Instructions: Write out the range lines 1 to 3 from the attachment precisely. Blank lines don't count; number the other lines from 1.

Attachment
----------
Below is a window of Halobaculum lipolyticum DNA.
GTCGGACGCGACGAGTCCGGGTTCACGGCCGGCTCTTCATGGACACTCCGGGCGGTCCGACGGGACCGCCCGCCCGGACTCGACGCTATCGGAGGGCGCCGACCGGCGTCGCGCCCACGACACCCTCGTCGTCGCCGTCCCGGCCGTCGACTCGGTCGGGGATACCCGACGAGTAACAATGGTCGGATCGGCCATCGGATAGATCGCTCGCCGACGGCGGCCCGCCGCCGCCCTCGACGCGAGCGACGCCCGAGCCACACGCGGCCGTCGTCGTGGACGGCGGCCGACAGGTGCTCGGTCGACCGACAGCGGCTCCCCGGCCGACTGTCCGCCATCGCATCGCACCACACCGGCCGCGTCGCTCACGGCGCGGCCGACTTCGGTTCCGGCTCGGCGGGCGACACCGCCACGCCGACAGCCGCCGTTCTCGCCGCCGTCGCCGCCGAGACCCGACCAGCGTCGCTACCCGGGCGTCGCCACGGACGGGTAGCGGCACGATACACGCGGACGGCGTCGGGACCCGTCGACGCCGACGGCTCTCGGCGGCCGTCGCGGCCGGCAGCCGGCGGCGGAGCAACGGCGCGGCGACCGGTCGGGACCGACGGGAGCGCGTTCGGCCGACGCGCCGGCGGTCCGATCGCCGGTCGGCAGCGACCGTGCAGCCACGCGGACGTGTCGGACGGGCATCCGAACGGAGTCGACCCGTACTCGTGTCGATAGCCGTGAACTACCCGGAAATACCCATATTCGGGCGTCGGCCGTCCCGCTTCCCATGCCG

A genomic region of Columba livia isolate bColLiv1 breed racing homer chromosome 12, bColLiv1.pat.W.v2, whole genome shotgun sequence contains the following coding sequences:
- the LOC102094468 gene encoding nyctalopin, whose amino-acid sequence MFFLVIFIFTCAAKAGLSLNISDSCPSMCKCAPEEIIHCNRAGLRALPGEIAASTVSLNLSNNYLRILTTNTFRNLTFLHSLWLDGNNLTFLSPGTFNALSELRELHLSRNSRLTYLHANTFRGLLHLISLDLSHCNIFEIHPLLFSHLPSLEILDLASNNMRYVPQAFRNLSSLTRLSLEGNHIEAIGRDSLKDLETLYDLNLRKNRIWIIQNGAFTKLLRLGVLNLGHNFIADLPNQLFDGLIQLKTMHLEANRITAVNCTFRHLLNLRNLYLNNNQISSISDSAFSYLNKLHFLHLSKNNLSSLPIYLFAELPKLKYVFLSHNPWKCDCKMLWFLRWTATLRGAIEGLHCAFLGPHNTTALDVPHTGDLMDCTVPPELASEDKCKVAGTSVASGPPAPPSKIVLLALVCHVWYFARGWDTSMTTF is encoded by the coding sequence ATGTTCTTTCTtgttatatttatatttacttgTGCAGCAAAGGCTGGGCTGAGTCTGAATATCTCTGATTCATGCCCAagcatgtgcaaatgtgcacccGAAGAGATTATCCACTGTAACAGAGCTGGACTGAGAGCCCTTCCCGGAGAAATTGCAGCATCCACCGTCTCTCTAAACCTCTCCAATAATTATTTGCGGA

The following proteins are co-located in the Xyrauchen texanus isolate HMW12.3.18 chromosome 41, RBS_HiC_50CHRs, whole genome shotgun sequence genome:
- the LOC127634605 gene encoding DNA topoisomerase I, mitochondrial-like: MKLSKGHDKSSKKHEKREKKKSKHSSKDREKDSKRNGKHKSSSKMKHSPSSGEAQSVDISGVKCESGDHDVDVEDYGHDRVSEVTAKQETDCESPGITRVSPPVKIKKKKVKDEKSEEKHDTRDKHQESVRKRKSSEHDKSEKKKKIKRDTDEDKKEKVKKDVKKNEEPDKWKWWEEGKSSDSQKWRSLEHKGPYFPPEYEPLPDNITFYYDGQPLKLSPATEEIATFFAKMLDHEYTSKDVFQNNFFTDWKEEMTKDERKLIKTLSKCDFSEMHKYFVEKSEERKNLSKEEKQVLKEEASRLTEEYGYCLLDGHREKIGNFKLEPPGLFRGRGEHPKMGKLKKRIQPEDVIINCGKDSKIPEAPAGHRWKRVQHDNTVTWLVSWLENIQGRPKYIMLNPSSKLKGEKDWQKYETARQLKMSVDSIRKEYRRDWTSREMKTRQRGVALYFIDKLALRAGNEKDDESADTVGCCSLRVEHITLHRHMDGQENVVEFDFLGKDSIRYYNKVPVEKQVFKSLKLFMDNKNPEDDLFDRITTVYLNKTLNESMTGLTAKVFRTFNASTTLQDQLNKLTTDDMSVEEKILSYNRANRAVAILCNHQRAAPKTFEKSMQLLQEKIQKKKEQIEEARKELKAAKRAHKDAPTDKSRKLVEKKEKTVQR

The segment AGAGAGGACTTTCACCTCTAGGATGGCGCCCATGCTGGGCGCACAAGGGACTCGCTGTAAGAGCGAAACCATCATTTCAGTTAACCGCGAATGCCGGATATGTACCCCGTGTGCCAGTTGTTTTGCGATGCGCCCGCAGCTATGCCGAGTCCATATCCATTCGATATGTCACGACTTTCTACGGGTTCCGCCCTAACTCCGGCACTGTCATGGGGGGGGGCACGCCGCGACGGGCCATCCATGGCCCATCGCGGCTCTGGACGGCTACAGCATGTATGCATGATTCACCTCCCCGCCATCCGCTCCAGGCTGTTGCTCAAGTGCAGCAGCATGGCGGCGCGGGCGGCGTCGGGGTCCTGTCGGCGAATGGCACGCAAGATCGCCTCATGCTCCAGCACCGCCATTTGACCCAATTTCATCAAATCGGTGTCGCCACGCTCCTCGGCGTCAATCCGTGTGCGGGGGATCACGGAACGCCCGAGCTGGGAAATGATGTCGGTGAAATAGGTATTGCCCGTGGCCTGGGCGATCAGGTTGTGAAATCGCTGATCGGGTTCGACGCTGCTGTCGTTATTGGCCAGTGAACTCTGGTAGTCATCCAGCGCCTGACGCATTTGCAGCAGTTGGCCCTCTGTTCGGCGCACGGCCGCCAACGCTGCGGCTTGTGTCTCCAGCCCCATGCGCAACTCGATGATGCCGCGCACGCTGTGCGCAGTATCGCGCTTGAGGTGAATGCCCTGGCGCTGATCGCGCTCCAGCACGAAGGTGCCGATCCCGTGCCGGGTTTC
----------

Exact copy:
Below is a window of Halobaculum lipolyticum DNA.
GTCGGACGCGACGAGTCCGGGTTCACGGCCGGCTCTTCATGGACACTCCGGGCGGTCCGACGGGACCGCCCGCCCGGACTCGACGCTATCGGAGGGCGCCGACCGGCGTCGCGCCCACGACACCCTCGTCGTCGCCGTCCCGGCCGTCGACTCGGTCGGGGATACCCGACGAGTAACAATGGTCGGATCGGCCATCGGATAGATCGCTCGCCGACGGCGGCCCGCCGCCGCCCTCGACGCGAGCGACGCCCGAGCCACACGCGGCCGTCGTCGTGGACGGCGGCCGACAGGTGCTCGGTCGACCGACAGCGGCTCCCCGGCCGACTGTCCGCCATCGCATCGCACCACACCGGCCGCGTCGCTCACGGCGCGGCCGACTTCGGTTCCGGCTCGGCGGGCGACACCGCCACGCCGACAGCCGCCGTTCTCGCCGCCGTCGCCGCCGAGACCCGACCAGCGTCGCTACCCGGGCGTCGCCACGGACGGGTAGCGGCACGATACACGCGGACGGCGTCGGGACCCGTCGACGCCGACGGCTCTCGGCGGCCGTCGCGGCCGGCAGCCGGCGGCGGAGCAACGGCGCGGCGACCGGTCGGGACCGACGGGAGCGCGTTCGGCCGACGCGCCGGCGGTCCGATCGCCGGTCGGCAGCGACCGTGCAGCCACGCGGACGTGTCGGACGGGCATCCGAACGGAGTCGACCCGTACTCGTGTCGATAGCCGTGAACTACCCGGAAATACCCATATTCGGGCGTCGGCCGTCCCGCTTCCCATGCCG

A genomic region of Columba livia isolate bColLiv1 breed racing homer chromosome 12, bColLiv1.pat.W.v2, whole genome shotgun sequence contains the following coding sequences: